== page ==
Open letter for critical and emancipatory reflection in research and higher education in France

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When Samuel Paty, professor of history and geography, after showing his students caricatures published in the weekly Charlie-Hebdo, was brutally murdered by a terrorist on October 16 in a Parisian suburb, the French government, joined by some academics and intellectuals, immediately took the path of war against Muslims and what some call in the “Manifesto of the Hundred” the “Islamo-leftists” (“Islamo-leftists”). The latter, they settled in French universities and associations, accusing them of being conciliatory towards the terrorists. It opened up a huge prospect for the far right.the education Minister extended the blame and responsibility for violence to ‘intersectionality’ as a concept and perspective, described as’ an intellectual matrix […] coming from the USA ”. This attack on freedom of speech in academia and all forms of critical thinking came at a time when the Minister of Research was preparing a new law which, if passed, threatened to end free research.

The far right is increasing threats against what it considers “the enemy”. Prominent sociologist Eric Fassin has received death threats and journalists from critical online media Mediapart, violent threats. At the same time, the Minister of the Interior is preparing a new public security law which paves the way for a police state. For example, it will be banned (and banned) from posting images and videos of police officers committing violence. Researchers, academics, intellectuals and civil society have reacted vigorously, exposing these dangerous lies and defending the freedom of research and expression. This open letter was signed by more than 2,000 French academics.

A response to the ‘Manifesto of the Hundred’

We read the agonizing text entitled “The Manifesto of the Hundred”. We are well aware that we will not be able to convince those who signed it: we could have just let them speak and observe what they are trying to do. Their summons to police thought within universities, however, cannot be left unchallenged. The vocabulary they adopt from the extreme right cannot either, in connection with Jean-Michel Blanquer, the French Minister of National Education, who tampers with the imagery of “gangrenization”. “Islamo-leftism”, the insult of which they boast instead of arguing, evokes other insults, notably “Judeo-Bolshevism”: we must not give up any ground in the face of such dark times and such censored attacks.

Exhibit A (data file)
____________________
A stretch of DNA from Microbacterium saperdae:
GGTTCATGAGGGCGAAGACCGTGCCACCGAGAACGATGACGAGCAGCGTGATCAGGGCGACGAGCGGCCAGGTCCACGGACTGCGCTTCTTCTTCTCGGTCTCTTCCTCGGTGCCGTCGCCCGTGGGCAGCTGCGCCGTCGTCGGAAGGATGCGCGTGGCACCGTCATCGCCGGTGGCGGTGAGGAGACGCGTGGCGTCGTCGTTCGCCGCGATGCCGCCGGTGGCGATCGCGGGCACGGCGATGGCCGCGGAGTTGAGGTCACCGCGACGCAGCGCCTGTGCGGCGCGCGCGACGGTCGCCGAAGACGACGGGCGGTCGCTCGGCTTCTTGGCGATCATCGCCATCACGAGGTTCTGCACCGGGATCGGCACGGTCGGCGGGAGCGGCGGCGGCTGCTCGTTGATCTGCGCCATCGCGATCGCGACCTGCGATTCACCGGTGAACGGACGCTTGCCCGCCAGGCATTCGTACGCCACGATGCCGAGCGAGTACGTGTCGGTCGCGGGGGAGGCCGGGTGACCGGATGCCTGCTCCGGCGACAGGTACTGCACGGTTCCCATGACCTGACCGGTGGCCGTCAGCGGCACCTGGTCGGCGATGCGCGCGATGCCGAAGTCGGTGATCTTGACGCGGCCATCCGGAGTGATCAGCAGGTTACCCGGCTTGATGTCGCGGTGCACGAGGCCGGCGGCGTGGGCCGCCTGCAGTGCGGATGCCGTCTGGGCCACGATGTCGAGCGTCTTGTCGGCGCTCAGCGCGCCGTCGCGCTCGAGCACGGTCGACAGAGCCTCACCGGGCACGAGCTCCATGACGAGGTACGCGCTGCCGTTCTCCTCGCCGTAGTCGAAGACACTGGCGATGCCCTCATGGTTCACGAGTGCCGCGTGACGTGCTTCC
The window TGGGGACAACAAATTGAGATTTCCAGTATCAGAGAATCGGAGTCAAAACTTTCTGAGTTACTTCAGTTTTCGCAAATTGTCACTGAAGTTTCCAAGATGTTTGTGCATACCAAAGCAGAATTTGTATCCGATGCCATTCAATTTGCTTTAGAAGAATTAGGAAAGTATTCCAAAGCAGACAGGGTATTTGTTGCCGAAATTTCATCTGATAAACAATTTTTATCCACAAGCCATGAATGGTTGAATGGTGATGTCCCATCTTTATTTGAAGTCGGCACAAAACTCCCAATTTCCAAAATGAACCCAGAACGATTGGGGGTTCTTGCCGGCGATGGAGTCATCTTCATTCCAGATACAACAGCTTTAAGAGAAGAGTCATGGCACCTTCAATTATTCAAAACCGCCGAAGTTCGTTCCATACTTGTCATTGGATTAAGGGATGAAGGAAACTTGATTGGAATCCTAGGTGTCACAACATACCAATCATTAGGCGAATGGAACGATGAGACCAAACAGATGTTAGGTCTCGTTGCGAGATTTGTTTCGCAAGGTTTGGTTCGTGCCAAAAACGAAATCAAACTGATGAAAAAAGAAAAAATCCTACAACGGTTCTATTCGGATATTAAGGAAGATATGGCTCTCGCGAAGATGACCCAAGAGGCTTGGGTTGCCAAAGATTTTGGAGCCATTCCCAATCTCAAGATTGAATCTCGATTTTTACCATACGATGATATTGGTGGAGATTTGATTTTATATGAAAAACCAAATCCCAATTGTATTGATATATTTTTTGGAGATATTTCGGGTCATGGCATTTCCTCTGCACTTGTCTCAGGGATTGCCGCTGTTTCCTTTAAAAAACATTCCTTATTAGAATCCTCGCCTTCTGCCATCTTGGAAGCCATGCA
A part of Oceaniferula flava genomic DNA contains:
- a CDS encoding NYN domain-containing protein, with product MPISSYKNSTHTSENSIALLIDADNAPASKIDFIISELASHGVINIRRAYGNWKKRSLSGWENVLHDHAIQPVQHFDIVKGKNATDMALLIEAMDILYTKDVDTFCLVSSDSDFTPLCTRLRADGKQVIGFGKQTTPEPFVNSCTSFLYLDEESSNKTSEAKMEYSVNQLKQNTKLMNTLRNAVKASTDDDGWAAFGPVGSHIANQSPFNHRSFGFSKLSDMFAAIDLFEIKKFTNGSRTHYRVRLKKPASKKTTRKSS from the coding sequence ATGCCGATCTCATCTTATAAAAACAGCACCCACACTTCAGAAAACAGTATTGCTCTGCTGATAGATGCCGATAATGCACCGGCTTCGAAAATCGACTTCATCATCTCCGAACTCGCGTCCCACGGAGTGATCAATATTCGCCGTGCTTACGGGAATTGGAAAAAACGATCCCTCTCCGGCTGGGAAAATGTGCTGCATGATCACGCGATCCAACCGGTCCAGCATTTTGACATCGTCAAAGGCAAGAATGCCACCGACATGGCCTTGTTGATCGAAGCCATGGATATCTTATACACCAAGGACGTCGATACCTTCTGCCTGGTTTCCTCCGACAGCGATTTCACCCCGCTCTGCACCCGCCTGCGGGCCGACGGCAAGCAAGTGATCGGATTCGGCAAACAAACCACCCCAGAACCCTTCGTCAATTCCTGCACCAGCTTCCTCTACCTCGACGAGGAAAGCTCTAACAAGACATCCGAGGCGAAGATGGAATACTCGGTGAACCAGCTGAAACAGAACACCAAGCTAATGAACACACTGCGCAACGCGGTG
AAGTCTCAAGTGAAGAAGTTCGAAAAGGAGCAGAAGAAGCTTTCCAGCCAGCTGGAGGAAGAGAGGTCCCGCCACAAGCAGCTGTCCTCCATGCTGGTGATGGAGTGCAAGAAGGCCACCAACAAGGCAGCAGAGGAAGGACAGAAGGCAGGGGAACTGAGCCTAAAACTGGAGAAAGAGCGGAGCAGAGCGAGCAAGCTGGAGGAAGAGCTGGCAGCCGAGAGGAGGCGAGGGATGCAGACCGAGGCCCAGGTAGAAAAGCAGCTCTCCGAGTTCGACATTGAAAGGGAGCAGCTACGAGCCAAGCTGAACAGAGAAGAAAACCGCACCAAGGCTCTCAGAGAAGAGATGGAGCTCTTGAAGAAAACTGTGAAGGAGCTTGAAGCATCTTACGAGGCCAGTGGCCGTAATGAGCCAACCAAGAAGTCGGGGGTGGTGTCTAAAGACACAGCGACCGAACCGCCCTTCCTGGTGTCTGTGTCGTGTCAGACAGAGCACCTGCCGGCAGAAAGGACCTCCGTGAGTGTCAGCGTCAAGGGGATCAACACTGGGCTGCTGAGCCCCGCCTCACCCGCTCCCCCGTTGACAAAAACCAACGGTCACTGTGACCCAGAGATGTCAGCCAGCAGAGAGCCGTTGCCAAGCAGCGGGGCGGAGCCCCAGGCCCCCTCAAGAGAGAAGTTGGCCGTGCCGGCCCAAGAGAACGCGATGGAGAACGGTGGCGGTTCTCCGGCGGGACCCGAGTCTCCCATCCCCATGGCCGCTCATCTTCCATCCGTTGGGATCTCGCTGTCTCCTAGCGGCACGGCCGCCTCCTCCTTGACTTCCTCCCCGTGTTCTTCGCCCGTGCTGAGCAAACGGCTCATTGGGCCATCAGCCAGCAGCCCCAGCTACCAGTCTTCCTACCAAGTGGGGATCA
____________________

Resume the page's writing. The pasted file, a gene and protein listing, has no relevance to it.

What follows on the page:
The academics wrote this text, and they should have known that brandishing disqualifying terms like “doxa” or “sermonizing babble” in place of proof makes no argument. There is a great risk that these conditions will be applied to those who have signed them. A little care and thoroughness would have been wise before making accusations of “intellectual conformism”, “fear” and “political correctness”: each seems quite applicable to those who have claimed them.

At the basic level, the text proposes a “thesis”: a current of study and reflection is developing in French universities which feeds “hatred of“ whites ”and of France”. It is an astonishing statement. How does the search for multiple and intersecting identities, forms of domination and struggles for emancipation produce exactly such feelings? We know the history of France, in all its diversity. It is full of commitments to empowerment, equality and what is right; it also has its share of horrors, colonial violence, social violence and shocking forms of repression. None of these are its “essence”.

Another dark accusation permeates the word “racialist,” intended to define an “ideology” that is supposed to spread in universities. The fact that some researchers include in their study the assessment of social, sexist and racist oppressions, we are told, means that they are “racist”. The epithet is despicable: it describes racist thought and regimes, based on a fabricated hierarchy of races. The signatories are well aware of the truth: sociological and critical approaches to racial issues, just like the often-criticized intersectional approaches, are committed to combating racism, through analyzes of the oppression it produces.

The text identifies yet another stigma: this way of thinking was imported from “North American campuses”. Such an “accusation” is almost laughable, except that it implies that any form of reflection which is inspired or nourished elsewhere is a priori suspect. But beyond that, the methods in question for studying society emerge from all continents – including, it should be noted, the American and Caribbean continents. It is a wonderful thing.

The “Manifesto of the Hundred” has two proposals: a whole current of social analysis must be tracked down and fought as dangerous; a control agency to defend academic freedom must be created. Its signatories seem to ignore the deep contradiction between the two proposals. How many freedoms will surely be set aside when we summon the powers that be to denounce research and reflection? Fighting to censor the expression of academic work is more than unacceptable: it also belittles the very principles that “the call of the hundred” claims to defend: the republic and freedom.

We are troubled that, even as the terrorist attacks force us to cry again, just as reminders of the need for free speech are so pressing, a group of academics is seizing on these despicable assassinations to sort out accounts and accuse their colleagues of complicity. It is unworthy, unworthy of the situation.

We will continue to defend the need for an open, critical and tolerant approach, which refers to emancipation and dignity by imparting knowledge, as a salutary contribution to the fight against violence and hatred.

The list of signatories can be found on this site.

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